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Introduction

In this page, I will be introducing the basics of 3D Planes in the launch of the Robot Kinematics series. More information on the topics disclosed in this series will be explained further, in more detail, within there own tutorial pages.

To start I want to compare the differences between the basic 2D Coordinate System, with that of the 3D.

With a 2D Cartesian system, as shown in the figure above, have what is conventionally labelled the X and the Y axes. Axis are a reference to fixed paths from the origin point, of which all positions relate two, and are perpendicular to each other.

The names of these paths are Dimensions. With this, the axis of which follow these dimensions can have positive and negative directions, relative to the origin.

In the case of a 2D System, there are two dimensions, where D represents dimensions and the number represents the quantity.

A plane is 2D 'surface' of which coordinates can be position upon and are formed between two perpendicular axes. In a typical 2D system, all coordinates are placed on the XY plane.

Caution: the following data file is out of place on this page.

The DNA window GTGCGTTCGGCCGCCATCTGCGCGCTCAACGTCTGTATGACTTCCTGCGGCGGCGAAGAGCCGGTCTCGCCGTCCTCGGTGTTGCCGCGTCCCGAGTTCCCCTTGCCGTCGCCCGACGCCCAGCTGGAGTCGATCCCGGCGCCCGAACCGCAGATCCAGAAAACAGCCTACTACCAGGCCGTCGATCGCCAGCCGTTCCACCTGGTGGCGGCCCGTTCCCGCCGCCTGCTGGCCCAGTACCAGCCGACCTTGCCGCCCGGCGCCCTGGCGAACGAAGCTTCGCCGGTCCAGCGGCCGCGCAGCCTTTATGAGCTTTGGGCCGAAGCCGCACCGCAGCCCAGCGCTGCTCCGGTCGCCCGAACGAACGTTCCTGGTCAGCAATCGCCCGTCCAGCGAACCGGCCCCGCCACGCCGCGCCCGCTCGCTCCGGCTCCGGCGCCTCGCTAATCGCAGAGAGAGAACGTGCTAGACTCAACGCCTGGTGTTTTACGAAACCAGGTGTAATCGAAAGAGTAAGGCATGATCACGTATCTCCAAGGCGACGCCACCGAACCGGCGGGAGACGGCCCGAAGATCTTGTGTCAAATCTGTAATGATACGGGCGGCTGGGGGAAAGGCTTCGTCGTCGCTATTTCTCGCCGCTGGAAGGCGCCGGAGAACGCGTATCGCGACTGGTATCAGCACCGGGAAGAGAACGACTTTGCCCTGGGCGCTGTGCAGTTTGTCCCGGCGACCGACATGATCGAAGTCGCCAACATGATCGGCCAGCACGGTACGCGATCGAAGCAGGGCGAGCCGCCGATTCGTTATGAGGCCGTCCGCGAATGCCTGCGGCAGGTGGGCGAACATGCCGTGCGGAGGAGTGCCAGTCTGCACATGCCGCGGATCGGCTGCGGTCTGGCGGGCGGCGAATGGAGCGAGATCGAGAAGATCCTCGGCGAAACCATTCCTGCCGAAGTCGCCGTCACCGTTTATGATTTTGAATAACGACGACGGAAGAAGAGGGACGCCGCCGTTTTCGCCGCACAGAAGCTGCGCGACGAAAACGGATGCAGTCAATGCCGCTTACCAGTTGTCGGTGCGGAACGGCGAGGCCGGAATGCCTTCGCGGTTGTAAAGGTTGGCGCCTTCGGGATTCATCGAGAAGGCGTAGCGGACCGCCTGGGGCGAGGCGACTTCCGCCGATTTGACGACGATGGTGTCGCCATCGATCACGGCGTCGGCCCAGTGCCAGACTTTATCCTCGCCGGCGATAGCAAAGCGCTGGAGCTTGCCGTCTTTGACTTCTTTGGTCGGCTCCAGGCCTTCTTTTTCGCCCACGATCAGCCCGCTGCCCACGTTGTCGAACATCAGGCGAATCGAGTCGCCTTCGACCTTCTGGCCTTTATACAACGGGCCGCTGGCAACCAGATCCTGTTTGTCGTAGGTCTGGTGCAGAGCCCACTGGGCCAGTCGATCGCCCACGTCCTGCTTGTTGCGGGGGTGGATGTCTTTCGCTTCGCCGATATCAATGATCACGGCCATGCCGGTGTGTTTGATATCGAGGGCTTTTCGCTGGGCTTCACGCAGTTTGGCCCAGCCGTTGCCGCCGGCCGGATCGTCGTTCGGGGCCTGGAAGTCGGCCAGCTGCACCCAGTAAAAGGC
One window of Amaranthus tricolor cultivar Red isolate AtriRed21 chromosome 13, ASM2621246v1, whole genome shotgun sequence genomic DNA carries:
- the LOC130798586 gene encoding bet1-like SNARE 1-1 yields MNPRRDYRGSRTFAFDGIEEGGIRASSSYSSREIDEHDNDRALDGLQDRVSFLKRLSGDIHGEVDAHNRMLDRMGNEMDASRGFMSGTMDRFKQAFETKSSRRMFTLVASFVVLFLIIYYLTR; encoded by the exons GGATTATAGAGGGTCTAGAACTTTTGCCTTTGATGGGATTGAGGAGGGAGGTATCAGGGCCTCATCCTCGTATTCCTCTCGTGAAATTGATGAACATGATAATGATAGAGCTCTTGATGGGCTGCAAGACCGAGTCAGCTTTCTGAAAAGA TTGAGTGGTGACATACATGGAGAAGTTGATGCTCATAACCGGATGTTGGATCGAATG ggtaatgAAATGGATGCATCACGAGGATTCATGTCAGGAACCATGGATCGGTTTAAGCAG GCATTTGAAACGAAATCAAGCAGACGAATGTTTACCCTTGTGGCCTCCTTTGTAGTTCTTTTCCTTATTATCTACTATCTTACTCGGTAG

A Coordinate is a point in space within the system and is noted as steps from the origin. In the case of a 2D system, a coordinate is represented as (Steps in X, Steps in Y) and will be placed on the XY Plane.

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Take the example of the coordinate (2,2),  where X=2 and Y=2 relate to two steps in the positive X direction and two positive steps in the Y direction.

With a 3D system, a third dimension is added; this is conventionally labelled as the Z-Axis.

This axis is perpendicular to both the X and Y axes. In a 3 Dimensional system, coordinates can be labelled in terms of ( Steps in X, Steps in Y, Steps in Z ).

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The animation below shows the addition of the Z-Axis in respect to the XY plane.

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